The Good Care Group has achieved best practice in training carers following the successful launch of its Health and Social Care Professional Apprenticeship scheme a year ago, writes Zoe Elkins, Head of Care.
Any organisation establishing a training programme for carers looking after elderly people must be sure to focus on delivering a programme that impacts on carers in a memorable way and makes a real difference to practice in the field. Overly enthusiastic providers who try to cram too much into too short a time (without clearly defined and measurable outcomes) may find they end up with an inefficient programme that doesn’t improve outcomes for clients.
Attempting to run an intensive, comprehensive training programme, there is a real danger that participants will quickly reach “information overload”, particularly if only a single teaching method is used.
Enthusiasm to cover subjects fully must be tempered with what is effective in achieving knowledge gain.
Striving to achieve best practice, rigorous training and its reinforcement allow The Good Care Group, which supports elderly individuals in their own homes, to constantly maintain the highest standards of care.
Our experience in establishing a training programme has highlighted the need to focus on five essential areas.
- A robust pre-training selection process for staff must be in place – a huge amount of time and money can be wasted if people without core abilities and a basic understanding of the company’s values, and/or without empathy for those they will look after, are entered in the programme.
- A variety of teaching styles must be utilised. Some learners will derive most benefit from sessions that draw on practical skills, while others will shine when immersed in theory and enabled to translate this into practice. When the teaching programme spans different styles, a balance of learning in a group is achieved, with interaction between members boosting the amount of information absorbed.
- Training must be phased over weeks or months. A single induction course, a “front load” approach, can quickly push much information into the brains of learners, but a great deal of this is rapidly lost as carers start to grapple with the many issues that will inevitably present themselves in care placement, particularly home care.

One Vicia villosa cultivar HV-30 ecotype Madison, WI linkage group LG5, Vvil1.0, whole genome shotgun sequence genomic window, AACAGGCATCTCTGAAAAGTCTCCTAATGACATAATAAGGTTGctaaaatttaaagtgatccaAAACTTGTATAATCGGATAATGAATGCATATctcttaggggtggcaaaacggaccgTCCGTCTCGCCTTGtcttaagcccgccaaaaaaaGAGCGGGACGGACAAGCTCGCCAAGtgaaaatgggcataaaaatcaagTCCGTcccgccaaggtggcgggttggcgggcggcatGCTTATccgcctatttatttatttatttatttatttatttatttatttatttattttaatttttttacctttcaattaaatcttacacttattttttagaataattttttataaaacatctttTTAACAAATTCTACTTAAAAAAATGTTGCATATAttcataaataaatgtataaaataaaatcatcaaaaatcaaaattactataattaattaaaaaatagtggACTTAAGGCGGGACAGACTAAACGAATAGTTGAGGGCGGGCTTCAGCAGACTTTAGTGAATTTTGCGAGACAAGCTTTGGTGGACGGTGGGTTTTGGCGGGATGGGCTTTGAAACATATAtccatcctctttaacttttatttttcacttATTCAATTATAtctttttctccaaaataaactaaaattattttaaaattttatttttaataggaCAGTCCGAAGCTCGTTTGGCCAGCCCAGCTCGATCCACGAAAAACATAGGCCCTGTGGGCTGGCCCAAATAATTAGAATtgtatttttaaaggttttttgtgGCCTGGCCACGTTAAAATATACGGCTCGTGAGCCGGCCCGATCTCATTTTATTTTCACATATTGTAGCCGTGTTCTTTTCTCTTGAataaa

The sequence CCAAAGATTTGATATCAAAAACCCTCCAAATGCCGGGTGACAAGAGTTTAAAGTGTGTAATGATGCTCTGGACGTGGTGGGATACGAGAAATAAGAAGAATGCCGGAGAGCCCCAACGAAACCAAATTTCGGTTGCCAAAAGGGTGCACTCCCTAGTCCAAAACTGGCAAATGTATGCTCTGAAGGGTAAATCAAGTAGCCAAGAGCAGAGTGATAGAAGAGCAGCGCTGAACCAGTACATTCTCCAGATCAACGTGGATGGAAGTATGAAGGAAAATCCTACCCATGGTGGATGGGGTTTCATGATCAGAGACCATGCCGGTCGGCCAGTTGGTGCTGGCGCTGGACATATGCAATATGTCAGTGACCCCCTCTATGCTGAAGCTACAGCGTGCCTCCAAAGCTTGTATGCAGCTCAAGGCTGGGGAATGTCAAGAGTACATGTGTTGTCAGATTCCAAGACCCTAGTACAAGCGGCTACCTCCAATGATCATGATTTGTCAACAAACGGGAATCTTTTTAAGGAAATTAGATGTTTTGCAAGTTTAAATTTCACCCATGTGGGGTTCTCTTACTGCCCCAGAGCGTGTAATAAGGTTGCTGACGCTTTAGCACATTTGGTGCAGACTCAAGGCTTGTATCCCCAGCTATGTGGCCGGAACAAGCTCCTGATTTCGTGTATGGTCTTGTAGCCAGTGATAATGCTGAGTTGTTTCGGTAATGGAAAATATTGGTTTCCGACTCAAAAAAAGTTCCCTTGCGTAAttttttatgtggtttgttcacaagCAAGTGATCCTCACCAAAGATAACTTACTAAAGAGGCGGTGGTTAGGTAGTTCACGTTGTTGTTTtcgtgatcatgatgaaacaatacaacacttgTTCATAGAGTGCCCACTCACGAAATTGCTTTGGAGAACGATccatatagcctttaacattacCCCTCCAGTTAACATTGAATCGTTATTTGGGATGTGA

- Putting in place a dedicated training team within the organisation must be a high priority. Such a team will develop and run training programmes, accessing specialised teaching expertise as required. Through constantly monitoring feedback from participants in training, and the results they subsequently achieve in care practice, the dedicated team can refine teaching elements to further improve what is being delivered and to meet newly identified needs. Continuous review and development of the training strategy is paramount in achieving best practice and positive outcomes for learners.
- Clarity is required when identifying and setting out the aims of the training programme. The objectives should cover care quality attainment and business advancement.
Every individual who wishes to become a professional carer with The Good Care Group must apply online. As well as assisting efficiency in the recruitment process, this tests candidates’ basic IT skills. Subsequent stages in the process are telephone interview, face-to-face interview, and participation in a selection day. Some 20 candidates are invited to each selection day which provides an introduction to The Good Care Group’s care and business philosophy, and the ‘can-do’ culture that is a theme running through the company. The day’s exercises reveal team working skills, communication skills, how pressure is coped with, problem-solving skills, conflict resolution abilities, presentation skills, initiative, and empathy. Personal qualities and values are evaluated, as well as care knowledge and skills.
We like to recruit people with a level of experience – and this can vary enormously. A candidate might be someone who has cared for a dependent loved one, or a person who has worked extensively in the professional care sector. The former will need more training and mentoring, but is likely to more easily moulded into exactly the type of professional carer required, whilst bringing a freshness to the caring role. The individual with experience in the professional care sector is likely to be confident and competent, but may have accumulated working practices that need to be modified and improved upon.
The age of training programme learners is generally irrelevant. The key quality the trainee carer must have is the ability to empathise with the individual for whom care is to be provided. Carers are usually drawn to their role because they recognise that they can use their experience, perhaps of being scared or lonely, to help others with similar feelings. Every elderly individual is different and caring for such individuals on a one-to-one basis means the care organisation needs to have personnel ranging from the outgoing ‘bubbly’ types to the mature individuals with a conservative, considered outlook.
Our training path, following on from the selection day stage, comprises a five-day residential course, 12 weeks of e-learning in the client placement, and subsequent further training to maintain and boost levels of skills. We employ our own dedicated trainers, complementing their provision with some outsourced expertise.
The Good Care Group’s training, and its reinforcement of training, combine a number of teaching and support methods so participants have the best opportunity for capturing and retaining information. The methods are classroom style instruction, including a focus on theory, face-to-face individual discussion, e-learning, mentoring and practical exercises.